For a brief period after first arriving in the United States, I participated in a regional corporate 5 km race. At the opening ceremony, after an opening address by the event promoter, the national anthem began to play. At once, and without being prompted by anyone, the other participants removed their hats, stood up straight and placed their right hands over the left side of their chests. The simple act of having a national anthem when there was no particular national holiday or special occasion was certainly new to me, but the national custom of paying respect to the anthem by placing a hand on one’s own heart... for a 30-something year old Japanese man who had never been to the US before, that was quite a new sight.
Patriotism is a very familiar concept in this country, and the “Pledge of Allegiance”, which is the topic of this article, is certainly an example of this. The “Pledge of Allegiance” that I am referring to is a pledge of loyalty to the United States of America, and it goes as follows: “I pledge allegiance to the flag of the United States of America and to the Republic for which it stands, one nation, under God, indivisible, with liberty and justice for all.”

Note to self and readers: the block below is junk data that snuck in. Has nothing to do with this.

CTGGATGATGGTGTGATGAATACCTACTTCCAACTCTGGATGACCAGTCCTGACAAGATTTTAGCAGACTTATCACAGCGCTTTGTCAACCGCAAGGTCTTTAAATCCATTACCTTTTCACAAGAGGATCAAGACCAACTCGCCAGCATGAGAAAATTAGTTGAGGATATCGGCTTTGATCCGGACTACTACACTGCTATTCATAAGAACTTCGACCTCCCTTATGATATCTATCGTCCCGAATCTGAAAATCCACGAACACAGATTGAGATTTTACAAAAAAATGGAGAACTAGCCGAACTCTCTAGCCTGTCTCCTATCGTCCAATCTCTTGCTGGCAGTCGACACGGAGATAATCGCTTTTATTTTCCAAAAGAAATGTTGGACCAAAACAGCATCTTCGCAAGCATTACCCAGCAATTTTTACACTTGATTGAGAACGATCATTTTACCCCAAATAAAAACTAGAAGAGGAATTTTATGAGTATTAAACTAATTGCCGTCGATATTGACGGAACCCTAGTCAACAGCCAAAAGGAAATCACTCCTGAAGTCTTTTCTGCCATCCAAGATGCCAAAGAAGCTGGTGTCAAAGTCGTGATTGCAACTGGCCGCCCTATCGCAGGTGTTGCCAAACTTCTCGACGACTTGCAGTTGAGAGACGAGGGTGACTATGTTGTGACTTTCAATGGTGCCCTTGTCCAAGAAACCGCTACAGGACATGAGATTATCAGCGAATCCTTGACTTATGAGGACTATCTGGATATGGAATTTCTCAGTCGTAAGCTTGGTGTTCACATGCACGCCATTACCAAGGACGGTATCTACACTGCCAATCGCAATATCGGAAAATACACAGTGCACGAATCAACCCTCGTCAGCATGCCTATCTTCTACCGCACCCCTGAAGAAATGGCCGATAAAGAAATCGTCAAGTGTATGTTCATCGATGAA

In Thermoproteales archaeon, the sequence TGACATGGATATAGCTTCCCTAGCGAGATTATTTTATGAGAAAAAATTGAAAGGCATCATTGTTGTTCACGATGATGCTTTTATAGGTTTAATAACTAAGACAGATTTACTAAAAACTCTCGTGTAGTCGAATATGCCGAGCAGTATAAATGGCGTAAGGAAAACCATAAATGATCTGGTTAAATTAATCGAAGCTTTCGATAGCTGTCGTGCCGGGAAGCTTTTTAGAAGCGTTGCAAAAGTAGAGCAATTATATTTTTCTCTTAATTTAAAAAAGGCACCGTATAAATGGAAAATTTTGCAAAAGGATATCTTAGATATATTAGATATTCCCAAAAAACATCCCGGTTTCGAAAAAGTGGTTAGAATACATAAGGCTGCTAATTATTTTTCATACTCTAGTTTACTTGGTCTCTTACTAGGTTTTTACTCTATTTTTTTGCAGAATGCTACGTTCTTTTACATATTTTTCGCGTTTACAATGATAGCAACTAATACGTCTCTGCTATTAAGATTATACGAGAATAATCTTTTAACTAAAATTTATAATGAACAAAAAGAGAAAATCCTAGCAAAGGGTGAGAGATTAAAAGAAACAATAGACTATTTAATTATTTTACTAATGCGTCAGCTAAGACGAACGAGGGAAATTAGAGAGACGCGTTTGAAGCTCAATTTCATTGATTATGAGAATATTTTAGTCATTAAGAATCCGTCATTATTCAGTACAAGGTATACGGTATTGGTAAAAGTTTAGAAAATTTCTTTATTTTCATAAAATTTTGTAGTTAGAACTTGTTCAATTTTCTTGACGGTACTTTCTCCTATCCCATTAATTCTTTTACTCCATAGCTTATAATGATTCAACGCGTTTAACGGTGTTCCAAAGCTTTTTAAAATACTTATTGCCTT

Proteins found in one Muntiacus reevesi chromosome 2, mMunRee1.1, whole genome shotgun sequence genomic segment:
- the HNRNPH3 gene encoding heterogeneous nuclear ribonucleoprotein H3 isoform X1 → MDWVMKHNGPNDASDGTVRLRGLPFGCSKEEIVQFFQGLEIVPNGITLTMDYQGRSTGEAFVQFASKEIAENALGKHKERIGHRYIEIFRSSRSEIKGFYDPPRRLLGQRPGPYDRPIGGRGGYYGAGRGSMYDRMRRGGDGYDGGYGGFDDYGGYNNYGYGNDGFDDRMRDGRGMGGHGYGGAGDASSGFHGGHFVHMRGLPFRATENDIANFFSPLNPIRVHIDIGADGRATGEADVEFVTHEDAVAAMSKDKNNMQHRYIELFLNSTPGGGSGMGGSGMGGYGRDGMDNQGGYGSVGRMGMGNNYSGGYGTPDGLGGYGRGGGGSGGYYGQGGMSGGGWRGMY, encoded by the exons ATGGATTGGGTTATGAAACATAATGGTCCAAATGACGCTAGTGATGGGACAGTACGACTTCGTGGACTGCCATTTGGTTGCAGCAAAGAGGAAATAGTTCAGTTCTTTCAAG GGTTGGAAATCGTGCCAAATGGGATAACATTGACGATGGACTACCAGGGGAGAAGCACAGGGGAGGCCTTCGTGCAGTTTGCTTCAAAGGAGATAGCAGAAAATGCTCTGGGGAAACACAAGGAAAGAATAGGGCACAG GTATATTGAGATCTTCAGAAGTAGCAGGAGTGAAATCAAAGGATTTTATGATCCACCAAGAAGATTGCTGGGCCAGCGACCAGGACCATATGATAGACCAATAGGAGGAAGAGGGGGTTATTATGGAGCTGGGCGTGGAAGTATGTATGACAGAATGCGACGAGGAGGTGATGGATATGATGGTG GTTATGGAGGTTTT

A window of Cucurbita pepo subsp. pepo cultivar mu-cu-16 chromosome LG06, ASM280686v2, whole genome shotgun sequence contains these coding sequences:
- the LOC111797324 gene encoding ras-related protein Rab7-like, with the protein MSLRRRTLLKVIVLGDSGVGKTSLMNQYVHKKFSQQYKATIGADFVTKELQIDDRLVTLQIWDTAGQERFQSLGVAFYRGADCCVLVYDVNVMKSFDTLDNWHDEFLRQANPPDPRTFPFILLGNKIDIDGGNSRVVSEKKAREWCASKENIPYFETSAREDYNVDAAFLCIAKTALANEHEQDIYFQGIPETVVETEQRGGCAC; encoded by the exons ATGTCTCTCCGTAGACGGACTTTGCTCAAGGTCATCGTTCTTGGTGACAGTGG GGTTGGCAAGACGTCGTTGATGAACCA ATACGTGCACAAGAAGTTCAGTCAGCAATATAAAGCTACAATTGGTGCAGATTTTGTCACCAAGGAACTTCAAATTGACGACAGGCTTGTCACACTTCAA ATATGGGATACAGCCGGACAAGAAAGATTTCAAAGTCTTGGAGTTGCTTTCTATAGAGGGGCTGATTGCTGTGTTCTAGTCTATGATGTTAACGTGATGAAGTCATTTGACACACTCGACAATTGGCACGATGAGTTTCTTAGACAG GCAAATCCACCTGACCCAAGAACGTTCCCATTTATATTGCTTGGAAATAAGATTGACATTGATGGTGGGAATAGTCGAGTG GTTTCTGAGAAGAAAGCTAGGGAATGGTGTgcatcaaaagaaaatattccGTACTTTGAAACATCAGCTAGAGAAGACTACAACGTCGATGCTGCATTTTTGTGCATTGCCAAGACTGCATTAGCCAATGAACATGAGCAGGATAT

When reciting the pledge, you are expected to stand facing the flag with your right hand placed over your heart and your hat removed. Also, according to some of my acquaintances whose children attend public primary schools here in the US, the pledge is even recited each day before class starts.
The current Pledge of Allegiance is based on an 1892 draft by a Christian socialist minister called Francis Bellamy. The current version however, strays from Bellamy’s original draft in two notable places. The first is that the original states “I pledge allegiance to my Flag” as opposed to “I pledge allegiance to the flag of the United States of America”, and the second is that Bellamy did not include the words “under God” in his version. Bellamy had originally intended for his pledge to be usable in other countries as well, however it became uniquely American when the words “United States” and “America” were later added in. Additionally, during the Cold War in 1954, the words “under God” were also included partly to differentiate the United States from the Soviet Union which professed itself to be an atheist state.